Choppy gilt yields put pressure on pension scheme funding levels
Quarter in brief
- Global developed equities performed strongly over Q4 despite the discovery of Omicron, but emerging market equity performance lags
- The Bank of England raised the Bank rate to 0.25% to stem high inflation
- Gilt yields ended the quarter lower despite a sharp rise in December
Global developed equity markets ended the quarter strongly and appeared to brush off the short-lived late-November market pull back related to ‘Omicron’, a new COVID-19 variant.
Corporate earnings released in October highlighted continued corporate strength and resilience, particularly in the US where 82% of companies beat Q3 2021 earnings expectations, and economic data released was generally supportive, including employment data, where data for both the UK and
US surprised on the upside. November’s Flash Purchasing Managers Index survey indicated that the world’s largest developed economies continued to grow at above-trend rates in the fourth quarter, albeit activity levels had decelerated slightly.
Risk markets sold off materially at the back end of November. Developed equities experienced their largest daily fall in over a year and credit spreads widened, reflecting an increased risk of default. However, during December expectations surrounding Omicron’s threat appeared to ease, resulting in the third consecutive year of double-digit returns for developed equities.
Whilst COVID-19 cases globally continue to sky-rocket, hospitalisation numbers have yet to follow suit and initial data seems to support material vaccine and antibody effectiveness in helping people fight the virus.
Supply-side headwinds including rising energy prices, labour shortages and supply chain bottlenecks have been a consistent theme throughout 2021 and remained a feature in the fourth quarter. Combined with strong wage growth and consumer demand, these issues continued to push inflation higher over the period. 12-month UK CPI inflation hit 5.1% in November, its highest rate for a decade, Eurozone inflation was 4.9% in November and US CPI inflation hit 6.8%, its highest rate for nearly 40 years.
There’s been a marked shift in language used by central banks away from use of the term ‘transient’ inflation, which was losing credibility given the likelihood of it not going away of its own accord. As a result, many central banks have communicated their intention to reduce crisis-era stimulus and tackle, what they now consider to be, more persistent inflation.
Emerging market equities materially lagged developed market equities over the quarter. The emergence of Omicron is likely to have a larger impact on emerging market countries given their lower vaccination rates and expectations of higher US interest rates are likely to continue to impact foreign investment in emerging market stocks and bonds, particularly those that have borrowed heavily on international and domestic markets to fund their pandemic response.
In bond markets, credit spreads were relatively flat for the first part of the quarter, however they widened sharply upon initial Omicron fears in November. Since then investment grade credit spreads have tightened only slightly and remain around 0.1% higher than they were at the beginning of the quarter. High yield credit spreads tightened more sharply from their mid-quarter highs and ended the quarter below the level they started the period.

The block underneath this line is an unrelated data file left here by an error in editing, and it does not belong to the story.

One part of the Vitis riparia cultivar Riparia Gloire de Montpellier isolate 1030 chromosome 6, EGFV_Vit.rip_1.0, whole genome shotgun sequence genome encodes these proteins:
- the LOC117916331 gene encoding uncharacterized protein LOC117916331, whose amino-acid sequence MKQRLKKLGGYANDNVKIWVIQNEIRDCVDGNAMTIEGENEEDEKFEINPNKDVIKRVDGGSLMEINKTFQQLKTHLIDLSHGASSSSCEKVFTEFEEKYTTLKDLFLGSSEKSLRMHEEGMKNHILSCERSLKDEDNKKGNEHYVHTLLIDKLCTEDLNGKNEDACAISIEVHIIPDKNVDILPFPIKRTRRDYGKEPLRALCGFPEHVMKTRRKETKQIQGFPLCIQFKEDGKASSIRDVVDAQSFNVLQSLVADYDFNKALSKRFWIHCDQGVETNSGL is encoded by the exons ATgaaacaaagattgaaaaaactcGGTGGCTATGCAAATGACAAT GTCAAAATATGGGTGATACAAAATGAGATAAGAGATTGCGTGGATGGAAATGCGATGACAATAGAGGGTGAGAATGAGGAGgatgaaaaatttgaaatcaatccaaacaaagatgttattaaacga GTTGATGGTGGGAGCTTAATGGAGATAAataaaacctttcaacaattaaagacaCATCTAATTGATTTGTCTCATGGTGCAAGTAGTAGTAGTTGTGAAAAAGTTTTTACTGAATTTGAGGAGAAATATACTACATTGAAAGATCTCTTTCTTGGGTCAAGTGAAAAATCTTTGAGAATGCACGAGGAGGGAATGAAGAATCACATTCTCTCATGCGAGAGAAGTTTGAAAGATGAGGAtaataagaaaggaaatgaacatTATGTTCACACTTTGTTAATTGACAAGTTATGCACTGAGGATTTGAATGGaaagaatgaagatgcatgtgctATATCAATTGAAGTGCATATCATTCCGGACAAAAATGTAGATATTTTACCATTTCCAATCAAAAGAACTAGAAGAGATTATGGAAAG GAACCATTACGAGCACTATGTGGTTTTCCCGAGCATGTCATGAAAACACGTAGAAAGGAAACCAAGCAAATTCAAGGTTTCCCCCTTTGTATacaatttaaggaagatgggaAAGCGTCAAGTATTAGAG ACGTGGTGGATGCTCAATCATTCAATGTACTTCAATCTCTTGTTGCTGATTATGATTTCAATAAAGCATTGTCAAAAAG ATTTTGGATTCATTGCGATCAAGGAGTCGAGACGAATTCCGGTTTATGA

November saw world leaders meet in Glasgow at COP26 and agree a range of pledges which aim to limit global temperature rises. Whilst significant progress was made, for many the outcome fell short of expectations. That said, the price for carbon emission allowances increased by a staggering 27% over quarter 4, indicating that it will become increasingly expensive to emit carbon dioxide and other greenhouse gases going forwards.
As of 1 January 2022, the Sterling Overnight Index Average (‘SONIA’) replaced the London Inter-bank Offered Rate (‘LIBOR’) as the industry standard sterling benchmark reference rate. A replacement was required for LIBOR given its manifest shortcomings that emerged following the financial crisis in 2008. LIBOR will continue to exist but can no longer be used for new contracts.
Both fixed interest and index-linked gilt yields fell over October and November, subsequently rising sharply over December but still ending up lower over the quarter as a whole. This will have negatively affected pension scheme funding levels and introduced substantial funding level swings during the quarter for less well-hedged schemes. Consequently the estimated aggregate funding position of UK DB pension schemes on a long-term target basis fell over Q4 2021.
As attention turns to 2022, the primary focus is how central banks will thread a delicate balance between managing inflation and supporting the economy and jobs.
Underlying global growth remains strong but headwinds exist, particularly around supply-side issues, monetary policy tightening and inflation. XPS retains an unfavourable view on developed market equities, primarily driven by our view on the US where valuations are stretched, and see better value in emerging markets. However, our outlook generally remains modestly upbeat and we see various pockets of opportunities, particularly in credit asset classes and those that exhibit an inherent illiquidity and/or complexity premium.
The charts above are based on data from The Pensions Regulator, the PPF 7800 Index and the XPS data pool. The assumptions used in the UK:DB long-term target basis include a discount interest rate of gilt yields plus 0.5%. The assumed asset allocation is 16.9% equities, 20.0% corporate bonds, 6.9% multi-asset, 5.1% property, 3.8% private markets and 47.3% in liability driven investment (LDI) with the LDI overlay providing a 60% hedge on inflation and interest rates.